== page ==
Unlike last month, where I listed all the possibilities of what I might read and then only getting to one of them, this month I think I’ll just list one book that but I’d like to finish before year’s end: Every Living Thing, the fifth and final book of the All Creatures Great and Small series, by James Herriot. That way, I’m not setting my sights too high.

Also in December, I am joining hosts Tanya and Kim along with other bloggers for the event A Month of Faves. I already have started a note in Evernote that includes ideas for the days and topics in which I will be participating. The first one is Monday: Popular Books Worth The Hype.

Most Anticipated Movie of The Month

This one from director Noah Baumbach, to be released on Netflix, Dec. 6:

Most Anticipated Album of The Month

Tunes 2011 to 2019 by Burial, also due out on Dec. 6, which features this track:

How was your month of November ? Read any good books, seen any good movies and/or TV shows, listened to any good music? What are you looking forward to most in December?

Pushing Forward Back October/November 2019

October was mostly a medical month for me: a colonoscopy (my first, yay) on Oct. 14, followed by a blood test on my prostate on Oct. 15, and then on Oct. 22 an arthroscopic surgery on my left knee for a small tear of the meniscus. The short of it is this: one polyp removed, all good on the blood test, and a small mass of torn meniscus removed and cartilage smoothed during the surgery.

But the month also included two book blogging events in which I was able to participate partially as the result of recuperating since my surgery: Dewey’s 24 Hour Readathon last Saturday, Oct. 26, and Nonfiction November, which started this past Monday, Oct. 28. Before the readathon, I read two books:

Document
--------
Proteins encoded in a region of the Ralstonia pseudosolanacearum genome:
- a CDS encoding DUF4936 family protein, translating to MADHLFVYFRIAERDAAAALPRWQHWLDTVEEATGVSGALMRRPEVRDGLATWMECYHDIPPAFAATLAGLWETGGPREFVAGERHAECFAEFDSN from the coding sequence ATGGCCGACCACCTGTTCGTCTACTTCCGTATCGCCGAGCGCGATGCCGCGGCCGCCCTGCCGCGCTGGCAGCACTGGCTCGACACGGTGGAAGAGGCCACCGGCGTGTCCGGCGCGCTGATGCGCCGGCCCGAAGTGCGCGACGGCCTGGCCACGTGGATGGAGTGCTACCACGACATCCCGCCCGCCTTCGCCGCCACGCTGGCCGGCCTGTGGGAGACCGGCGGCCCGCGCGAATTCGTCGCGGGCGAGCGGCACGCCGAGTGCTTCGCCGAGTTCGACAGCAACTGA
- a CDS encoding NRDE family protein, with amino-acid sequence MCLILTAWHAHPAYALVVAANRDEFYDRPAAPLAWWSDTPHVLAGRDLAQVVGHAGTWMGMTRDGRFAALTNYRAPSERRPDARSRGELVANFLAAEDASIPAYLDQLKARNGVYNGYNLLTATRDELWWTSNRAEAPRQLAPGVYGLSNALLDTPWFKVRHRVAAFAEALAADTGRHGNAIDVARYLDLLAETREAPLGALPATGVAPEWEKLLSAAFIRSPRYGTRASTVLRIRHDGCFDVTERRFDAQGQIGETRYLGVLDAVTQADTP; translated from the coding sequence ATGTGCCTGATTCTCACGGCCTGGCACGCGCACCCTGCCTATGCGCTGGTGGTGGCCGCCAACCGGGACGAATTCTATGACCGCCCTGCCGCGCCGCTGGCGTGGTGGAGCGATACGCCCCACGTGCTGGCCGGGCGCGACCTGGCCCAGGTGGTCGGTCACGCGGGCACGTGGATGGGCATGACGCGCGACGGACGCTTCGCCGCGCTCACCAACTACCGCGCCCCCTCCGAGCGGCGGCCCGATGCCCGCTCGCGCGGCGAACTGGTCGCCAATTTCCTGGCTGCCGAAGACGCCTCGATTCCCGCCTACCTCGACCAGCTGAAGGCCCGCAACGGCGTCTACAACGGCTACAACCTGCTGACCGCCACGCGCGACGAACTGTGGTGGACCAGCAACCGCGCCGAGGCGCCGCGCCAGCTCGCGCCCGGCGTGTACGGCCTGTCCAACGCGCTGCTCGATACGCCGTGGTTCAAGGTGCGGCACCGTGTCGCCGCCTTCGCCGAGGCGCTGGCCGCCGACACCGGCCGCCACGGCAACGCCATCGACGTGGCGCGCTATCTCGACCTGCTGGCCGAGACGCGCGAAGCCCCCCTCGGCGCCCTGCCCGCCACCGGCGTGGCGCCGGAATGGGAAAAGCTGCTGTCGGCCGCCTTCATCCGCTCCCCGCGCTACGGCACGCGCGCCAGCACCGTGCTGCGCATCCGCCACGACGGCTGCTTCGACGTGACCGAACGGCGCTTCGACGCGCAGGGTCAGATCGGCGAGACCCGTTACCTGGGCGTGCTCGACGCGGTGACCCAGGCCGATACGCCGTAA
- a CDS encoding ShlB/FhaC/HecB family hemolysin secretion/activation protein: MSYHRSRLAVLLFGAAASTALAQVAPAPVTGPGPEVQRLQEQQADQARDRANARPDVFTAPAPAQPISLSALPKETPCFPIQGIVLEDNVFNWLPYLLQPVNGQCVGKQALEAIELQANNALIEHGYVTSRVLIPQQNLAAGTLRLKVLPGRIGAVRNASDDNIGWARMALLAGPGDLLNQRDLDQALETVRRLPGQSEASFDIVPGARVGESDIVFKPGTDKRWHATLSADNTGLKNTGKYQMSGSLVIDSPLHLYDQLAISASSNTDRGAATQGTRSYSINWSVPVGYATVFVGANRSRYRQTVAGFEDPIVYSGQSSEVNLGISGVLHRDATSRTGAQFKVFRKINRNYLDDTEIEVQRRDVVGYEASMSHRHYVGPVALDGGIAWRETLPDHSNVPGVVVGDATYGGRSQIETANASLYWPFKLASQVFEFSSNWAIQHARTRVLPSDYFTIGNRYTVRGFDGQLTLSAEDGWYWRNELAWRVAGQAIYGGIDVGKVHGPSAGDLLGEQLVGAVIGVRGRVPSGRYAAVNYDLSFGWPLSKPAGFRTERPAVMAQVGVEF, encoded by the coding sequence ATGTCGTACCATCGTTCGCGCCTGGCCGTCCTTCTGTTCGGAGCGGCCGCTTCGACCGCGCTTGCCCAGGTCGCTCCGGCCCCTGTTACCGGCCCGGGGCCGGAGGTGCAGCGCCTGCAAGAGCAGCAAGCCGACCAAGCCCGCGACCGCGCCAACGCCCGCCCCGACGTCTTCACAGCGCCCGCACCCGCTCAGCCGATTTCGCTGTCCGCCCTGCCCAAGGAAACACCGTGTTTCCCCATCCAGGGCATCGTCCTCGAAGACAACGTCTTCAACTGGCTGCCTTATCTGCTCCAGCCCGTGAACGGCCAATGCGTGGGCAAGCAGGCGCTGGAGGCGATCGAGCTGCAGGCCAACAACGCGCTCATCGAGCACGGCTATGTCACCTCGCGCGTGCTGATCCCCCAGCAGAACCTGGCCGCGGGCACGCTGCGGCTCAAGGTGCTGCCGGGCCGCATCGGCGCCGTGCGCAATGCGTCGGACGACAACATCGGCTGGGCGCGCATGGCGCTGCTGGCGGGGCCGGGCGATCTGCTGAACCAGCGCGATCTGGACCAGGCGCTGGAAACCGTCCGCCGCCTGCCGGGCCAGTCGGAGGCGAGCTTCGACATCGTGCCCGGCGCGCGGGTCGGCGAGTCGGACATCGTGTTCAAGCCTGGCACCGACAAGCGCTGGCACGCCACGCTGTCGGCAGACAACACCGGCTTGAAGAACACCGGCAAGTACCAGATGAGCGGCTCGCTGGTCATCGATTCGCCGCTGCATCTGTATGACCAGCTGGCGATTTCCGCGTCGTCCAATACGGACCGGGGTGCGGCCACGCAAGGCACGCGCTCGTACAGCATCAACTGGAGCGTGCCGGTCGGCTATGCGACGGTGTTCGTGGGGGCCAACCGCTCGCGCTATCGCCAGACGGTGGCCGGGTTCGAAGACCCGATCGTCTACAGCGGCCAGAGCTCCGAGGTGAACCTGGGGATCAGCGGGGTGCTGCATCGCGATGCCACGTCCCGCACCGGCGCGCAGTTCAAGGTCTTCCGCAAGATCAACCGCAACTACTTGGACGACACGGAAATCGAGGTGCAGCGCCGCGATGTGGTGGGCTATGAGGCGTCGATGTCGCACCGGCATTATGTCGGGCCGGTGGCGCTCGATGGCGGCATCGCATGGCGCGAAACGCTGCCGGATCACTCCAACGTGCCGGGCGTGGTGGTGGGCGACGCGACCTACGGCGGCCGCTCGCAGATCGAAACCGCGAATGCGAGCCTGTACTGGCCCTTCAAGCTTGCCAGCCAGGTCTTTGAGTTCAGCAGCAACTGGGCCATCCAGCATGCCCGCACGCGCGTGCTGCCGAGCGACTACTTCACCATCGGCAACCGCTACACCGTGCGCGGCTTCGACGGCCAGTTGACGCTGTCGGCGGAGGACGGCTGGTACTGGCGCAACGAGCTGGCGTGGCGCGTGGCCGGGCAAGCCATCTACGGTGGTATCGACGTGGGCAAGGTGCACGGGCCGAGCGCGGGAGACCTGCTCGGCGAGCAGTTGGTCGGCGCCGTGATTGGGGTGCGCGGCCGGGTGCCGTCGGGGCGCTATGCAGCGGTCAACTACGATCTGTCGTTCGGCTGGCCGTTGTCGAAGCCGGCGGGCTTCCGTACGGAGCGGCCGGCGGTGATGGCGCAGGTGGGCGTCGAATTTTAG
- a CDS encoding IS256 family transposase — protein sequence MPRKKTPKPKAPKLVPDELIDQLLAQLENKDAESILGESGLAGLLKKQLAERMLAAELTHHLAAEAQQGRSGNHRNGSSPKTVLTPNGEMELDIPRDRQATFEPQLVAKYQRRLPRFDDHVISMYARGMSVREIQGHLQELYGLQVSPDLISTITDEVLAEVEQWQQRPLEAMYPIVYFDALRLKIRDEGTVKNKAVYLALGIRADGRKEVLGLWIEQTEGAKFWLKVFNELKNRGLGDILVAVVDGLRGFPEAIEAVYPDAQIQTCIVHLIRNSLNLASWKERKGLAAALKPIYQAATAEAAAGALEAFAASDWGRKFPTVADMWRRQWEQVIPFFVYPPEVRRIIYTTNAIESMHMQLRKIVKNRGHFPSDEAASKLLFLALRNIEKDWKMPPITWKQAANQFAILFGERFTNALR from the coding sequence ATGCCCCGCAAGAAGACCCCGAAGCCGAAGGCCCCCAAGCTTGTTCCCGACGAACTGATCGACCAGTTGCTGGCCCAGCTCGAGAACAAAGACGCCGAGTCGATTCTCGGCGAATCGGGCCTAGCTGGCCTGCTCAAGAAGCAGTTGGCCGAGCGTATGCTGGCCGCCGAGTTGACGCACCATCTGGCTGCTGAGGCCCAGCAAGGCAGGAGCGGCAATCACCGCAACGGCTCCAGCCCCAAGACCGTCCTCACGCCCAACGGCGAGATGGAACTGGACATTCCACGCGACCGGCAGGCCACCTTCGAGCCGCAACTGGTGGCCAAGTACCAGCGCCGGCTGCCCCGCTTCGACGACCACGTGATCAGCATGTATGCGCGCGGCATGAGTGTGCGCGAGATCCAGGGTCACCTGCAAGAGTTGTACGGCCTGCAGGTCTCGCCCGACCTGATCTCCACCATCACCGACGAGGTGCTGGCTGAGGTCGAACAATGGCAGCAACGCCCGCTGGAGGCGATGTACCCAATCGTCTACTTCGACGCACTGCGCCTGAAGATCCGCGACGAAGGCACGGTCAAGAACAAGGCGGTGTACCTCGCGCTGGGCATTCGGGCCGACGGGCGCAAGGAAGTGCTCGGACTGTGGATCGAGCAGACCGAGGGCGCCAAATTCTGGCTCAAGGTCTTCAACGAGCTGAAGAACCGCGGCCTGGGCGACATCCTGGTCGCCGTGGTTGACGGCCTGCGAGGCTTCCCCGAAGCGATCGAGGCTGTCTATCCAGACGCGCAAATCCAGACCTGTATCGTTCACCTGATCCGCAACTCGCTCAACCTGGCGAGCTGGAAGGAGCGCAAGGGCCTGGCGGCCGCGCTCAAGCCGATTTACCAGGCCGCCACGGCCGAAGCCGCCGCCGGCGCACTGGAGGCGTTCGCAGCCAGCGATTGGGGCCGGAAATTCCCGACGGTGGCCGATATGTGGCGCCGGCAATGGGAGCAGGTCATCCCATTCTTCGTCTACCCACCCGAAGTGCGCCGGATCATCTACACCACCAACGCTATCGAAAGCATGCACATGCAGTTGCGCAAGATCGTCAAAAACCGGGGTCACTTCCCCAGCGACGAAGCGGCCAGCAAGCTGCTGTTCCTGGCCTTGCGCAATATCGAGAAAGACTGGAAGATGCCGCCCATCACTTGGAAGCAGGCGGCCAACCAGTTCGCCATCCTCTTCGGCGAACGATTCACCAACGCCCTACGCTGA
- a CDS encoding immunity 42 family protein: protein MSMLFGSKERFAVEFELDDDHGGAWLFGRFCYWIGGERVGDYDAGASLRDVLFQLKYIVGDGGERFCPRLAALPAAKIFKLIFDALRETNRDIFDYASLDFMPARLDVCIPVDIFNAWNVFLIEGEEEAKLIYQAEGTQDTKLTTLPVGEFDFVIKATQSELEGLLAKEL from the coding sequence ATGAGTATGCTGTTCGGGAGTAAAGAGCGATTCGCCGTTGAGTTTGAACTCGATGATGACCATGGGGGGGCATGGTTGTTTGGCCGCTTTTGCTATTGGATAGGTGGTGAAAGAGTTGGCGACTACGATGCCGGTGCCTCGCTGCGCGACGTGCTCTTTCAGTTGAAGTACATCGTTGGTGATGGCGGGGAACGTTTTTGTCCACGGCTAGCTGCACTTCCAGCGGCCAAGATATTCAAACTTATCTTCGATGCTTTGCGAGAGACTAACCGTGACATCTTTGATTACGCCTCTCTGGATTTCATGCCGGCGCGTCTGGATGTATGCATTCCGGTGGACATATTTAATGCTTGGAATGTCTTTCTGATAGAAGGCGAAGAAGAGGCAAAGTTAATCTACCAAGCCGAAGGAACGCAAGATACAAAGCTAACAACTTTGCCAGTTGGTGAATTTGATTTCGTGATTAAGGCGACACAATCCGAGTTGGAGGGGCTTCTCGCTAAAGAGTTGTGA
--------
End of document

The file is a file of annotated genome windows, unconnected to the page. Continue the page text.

• Less by Andrew Sean Greer, which I started earlier in September.
  • The Lost for Words Bookshop by Stephanie Butland, which I picked up while “shelf-reading” at the library.
  • A Story To Tell by my sister Lisa Howeler 
  • The Best American Poetry 2014 by series editor David Lehman and guest editor Terrance Hayes

I started the month out with a couple of ideas for the readathon, then I changed my mind later to start with a clean slate and ended up with a different list of possibilities. When I finally did the readathon last Saturday, I finished two books:

  • The Sun Also Rises by Ernest Hemingway 
  • The Score by Richard Stark 

I also started a third that I just finished last night: Everybody Behaves Badly: The True Story of Hemingway’s Masterpiece The Sun Also Rises by Lesley M.M. Blume. While overall I enjoyed this one, my favorite for the month probably was the book it was about: The Sun Also Rises. I had forgotten how much I like Hemingway’s sparse prose.